Front Neurol. 2022 Jun 16;13:909197. doi: 10.3389/fneur.2022.909197. eCollection 2022.
INTRODUCTION: Parkinson's disease (PD) patients frequently engage in rehabilitation to ameliorate symptoms. During the Coronavirus disease 2019 (COVID-19) pandemic, access to rehabilitation programs has been markedly limited, consequently, telerehabilitation gained popularity. In this prospective, open-label, and pilot study, we aimed to investigate feasibility, safety, and efficacy of telerehabilitation in mild-to-moderate PD patients.
MATERIALS AND METHODS: Twenty-three PD patients, with Hoehn and Yahr stage <3, without gait disturbances or dementia and capable of using the televisit platform, were recruited for a 5-week telerehabilitation program, consisting of 1 remote visit with a therapist and a minimum of two sessions of >30-min of self-conducted exercises per week. Patients received video tutorials of exercises and were asked to keep a diary of sessions. At baseline (T0), at the end of the intervention (T1), and 1 month after the end of treatment (T2), patients were remotely assessed with MDS-UPDRS part I-III, PDQ-39, Functional Independence Measure (FIM), and Frontal Assessment Battery scales, respectively. Acceptable compliance to the program was defined as >60% matching of frequency and duration of sessions, whereas optimal compliance was set at >80% matching.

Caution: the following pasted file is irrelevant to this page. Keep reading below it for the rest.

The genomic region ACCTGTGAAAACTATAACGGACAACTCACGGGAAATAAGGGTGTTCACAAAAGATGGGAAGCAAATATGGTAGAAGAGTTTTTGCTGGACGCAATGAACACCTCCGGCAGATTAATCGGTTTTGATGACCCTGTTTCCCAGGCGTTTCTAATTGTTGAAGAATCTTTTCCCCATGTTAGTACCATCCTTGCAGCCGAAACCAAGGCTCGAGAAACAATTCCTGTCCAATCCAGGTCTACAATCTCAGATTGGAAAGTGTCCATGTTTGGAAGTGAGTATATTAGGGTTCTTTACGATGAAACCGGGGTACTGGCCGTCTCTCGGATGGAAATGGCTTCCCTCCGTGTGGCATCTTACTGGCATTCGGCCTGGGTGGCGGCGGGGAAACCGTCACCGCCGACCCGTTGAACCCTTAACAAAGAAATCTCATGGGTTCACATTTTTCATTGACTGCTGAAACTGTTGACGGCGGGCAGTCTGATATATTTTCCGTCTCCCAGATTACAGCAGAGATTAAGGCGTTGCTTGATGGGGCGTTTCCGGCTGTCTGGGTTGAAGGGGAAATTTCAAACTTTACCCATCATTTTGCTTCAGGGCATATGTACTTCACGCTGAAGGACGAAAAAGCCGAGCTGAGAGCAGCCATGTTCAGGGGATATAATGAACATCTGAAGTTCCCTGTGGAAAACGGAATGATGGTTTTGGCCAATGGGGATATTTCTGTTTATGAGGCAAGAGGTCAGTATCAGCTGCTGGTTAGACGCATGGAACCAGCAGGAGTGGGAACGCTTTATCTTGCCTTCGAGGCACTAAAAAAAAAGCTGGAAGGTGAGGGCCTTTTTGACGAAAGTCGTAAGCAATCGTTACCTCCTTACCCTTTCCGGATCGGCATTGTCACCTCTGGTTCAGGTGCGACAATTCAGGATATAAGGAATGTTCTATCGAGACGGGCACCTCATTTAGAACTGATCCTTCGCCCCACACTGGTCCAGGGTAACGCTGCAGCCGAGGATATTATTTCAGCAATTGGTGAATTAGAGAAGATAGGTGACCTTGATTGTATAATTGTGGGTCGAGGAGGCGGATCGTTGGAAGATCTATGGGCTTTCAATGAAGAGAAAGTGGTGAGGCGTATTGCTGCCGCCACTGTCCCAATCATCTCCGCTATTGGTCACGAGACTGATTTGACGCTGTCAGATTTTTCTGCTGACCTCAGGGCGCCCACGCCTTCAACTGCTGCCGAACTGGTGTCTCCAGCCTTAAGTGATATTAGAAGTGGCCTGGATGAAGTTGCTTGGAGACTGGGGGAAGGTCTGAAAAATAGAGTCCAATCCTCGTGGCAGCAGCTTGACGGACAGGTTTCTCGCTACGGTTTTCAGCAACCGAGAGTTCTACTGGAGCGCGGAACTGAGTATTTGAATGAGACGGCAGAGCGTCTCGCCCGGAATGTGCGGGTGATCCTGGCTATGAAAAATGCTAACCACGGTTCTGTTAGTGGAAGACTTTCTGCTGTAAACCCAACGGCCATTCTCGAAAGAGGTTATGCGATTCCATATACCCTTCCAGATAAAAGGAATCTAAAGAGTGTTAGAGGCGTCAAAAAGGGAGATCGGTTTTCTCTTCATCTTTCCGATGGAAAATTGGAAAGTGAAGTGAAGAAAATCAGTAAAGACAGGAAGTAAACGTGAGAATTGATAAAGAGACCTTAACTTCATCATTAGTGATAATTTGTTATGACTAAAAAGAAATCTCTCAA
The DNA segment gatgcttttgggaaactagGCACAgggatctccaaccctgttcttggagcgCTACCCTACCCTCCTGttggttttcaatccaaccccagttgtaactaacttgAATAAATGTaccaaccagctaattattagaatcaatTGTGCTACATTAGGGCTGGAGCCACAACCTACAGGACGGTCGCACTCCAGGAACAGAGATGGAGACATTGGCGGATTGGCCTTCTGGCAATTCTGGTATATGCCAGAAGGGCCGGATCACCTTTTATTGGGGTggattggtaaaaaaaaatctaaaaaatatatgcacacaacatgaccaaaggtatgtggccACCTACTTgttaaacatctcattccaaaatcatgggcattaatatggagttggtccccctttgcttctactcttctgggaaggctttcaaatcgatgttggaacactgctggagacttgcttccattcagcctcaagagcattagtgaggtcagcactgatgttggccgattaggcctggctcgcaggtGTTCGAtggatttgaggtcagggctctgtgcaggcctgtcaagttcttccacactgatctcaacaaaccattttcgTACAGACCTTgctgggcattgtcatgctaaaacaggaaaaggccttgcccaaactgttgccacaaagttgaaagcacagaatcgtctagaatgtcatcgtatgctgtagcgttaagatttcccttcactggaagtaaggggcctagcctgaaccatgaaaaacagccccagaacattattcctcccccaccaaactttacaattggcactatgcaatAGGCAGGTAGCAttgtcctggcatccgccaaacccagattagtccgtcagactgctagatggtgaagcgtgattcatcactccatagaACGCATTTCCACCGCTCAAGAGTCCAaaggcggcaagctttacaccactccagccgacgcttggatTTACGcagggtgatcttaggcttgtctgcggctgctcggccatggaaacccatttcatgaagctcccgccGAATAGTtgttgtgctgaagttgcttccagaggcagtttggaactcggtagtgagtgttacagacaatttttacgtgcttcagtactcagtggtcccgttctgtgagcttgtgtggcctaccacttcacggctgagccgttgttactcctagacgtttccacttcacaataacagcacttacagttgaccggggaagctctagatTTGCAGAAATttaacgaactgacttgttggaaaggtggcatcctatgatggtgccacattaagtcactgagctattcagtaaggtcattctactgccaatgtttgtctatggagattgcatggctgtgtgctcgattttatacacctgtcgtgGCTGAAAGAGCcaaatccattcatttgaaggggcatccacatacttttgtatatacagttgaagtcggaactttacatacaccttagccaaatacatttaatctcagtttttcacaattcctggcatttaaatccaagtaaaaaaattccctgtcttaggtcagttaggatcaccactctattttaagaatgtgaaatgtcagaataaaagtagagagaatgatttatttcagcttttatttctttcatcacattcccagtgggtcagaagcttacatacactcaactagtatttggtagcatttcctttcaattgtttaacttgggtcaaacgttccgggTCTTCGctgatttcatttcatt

RESULTS: The dropout rate was 0%. Over 85% of patients reached acceptable adherence cut-off and around 70% reached optimal one. No adverse events were reported during sessions. The repeated measure analysis of variance (rANOVA) showed a significant effect of factor "time" for MDS-UPDRS-III (p < 0.0001) with a mean reduction of 4.217 points between T0 and T1 and return to baseline at T2. No significant effect was found for other outcome measures.
CONCLUSION: Our findings demonstrate that telerehabilitation is safe, feasible, and effective on motor symptoms in mild-to-moderate PD patients.
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